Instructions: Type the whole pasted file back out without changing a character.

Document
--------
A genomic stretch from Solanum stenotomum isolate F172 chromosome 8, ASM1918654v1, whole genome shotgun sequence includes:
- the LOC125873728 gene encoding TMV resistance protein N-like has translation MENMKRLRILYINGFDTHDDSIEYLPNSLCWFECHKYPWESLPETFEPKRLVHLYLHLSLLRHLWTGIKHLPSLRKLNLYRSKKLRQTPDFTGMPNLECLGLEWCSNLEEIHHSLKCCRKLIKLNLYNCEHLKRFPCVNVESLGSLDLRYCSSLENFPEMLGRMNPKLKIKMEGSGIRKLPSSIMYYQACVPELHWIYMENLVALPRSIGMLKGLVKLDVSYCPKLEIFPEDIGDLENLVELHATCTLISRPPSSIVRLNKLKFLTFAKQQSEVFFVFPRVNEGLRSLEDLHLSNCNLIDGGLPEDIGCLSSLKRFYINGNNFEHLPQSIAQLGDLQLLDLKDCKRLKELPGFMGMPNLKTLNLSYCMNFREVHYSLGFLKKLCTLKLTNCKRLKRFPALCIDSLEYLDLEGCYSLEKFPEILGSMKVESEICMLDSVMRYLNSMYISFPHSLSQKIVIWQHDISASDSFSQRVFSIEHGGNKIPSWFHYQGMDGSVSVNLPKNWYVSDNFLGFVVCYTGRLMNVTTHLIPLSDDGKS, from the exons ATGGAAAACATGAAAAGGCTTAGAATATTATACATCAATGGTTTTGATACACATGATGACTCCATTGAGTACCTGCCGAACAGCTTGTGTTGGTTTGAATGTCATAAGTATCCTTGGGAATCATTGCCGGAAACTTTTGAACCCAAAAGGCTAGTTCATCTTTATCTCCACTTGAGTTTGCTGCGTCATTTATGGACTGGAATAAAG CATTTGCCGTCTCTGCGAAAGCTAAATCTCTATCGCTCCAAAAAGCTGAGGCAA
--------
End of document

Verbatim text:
A genomic stretch from Solanum stenotomum isolate F172 chromosome 8, ASM1918654v1, whole genome shotgun sequence includes:
- the LOC125873728 gene encoding TMV resistance protein N-like has translation MENMKRLRILYINGFDTHDDSIEYLPNSLCWFECHKYPWESLPETFEPKRLVHLYLHLSLLRHLWTGIKHLPSLRKLNLYRSKKLRQTPDFTGMPNLECLGLEWCSNLEEIHHSLKCCRKLIKLNLYNCEHLKRFPCVNVESLGSLDLRYCSSLENFPEMLGRMNPKLKIKMEGSGIRKLPSSIMYYQACVPELHWIYMENLVALPRSIGMLKGLVKLDVSYCPKLEIFPEDIGDLENLVELHATCTLISRPPSSIVRLNKLKFLTFAKQQSEVFFVFPRVNEGLRSLEDLHLSNCNLIDGGLPEDIGCLSSLKRFYINGNNFEHLPQSIAQLGDLQLLDLKDCKRLKELPGFMGMPNLKTLNLSYCMNFREVHYSLGFLKKLCTLKLTNCKRLKRFPALCIDSLEYLDLEGCYSLEKFPEILGSMKVESEICMLDSVMRYLNSMYISFPHSLSQKIVIWQHDISASDSFSQRVFSIEHGGNKIPSWFHYQGMDGSVSVNLPKNWYVSDNFLGFVVCYTGRLMNVTTHLIPLSDDGKS, from the exons ATGGAAAACATGAAAAGGCTTAGAATATTATACATCAATGGTTTTGATACACATGATGACTCCATTGAGTACCTGCCGAACAGCTTGTGTTGGTTTGAATGTCATAAGTATCCTTGGGAATCATTGCCGGAAACTTTTGAACCCAAAAGGCTAGTTCATCTTTATCTCCACTTGAGTTTGCTGCGTCATTTATGGACTGGAATAAAG CATTTGCCGTCTCTGCGAAAGCTAAATCTCTATCGCTCCAAAAAGCTGAGGCAA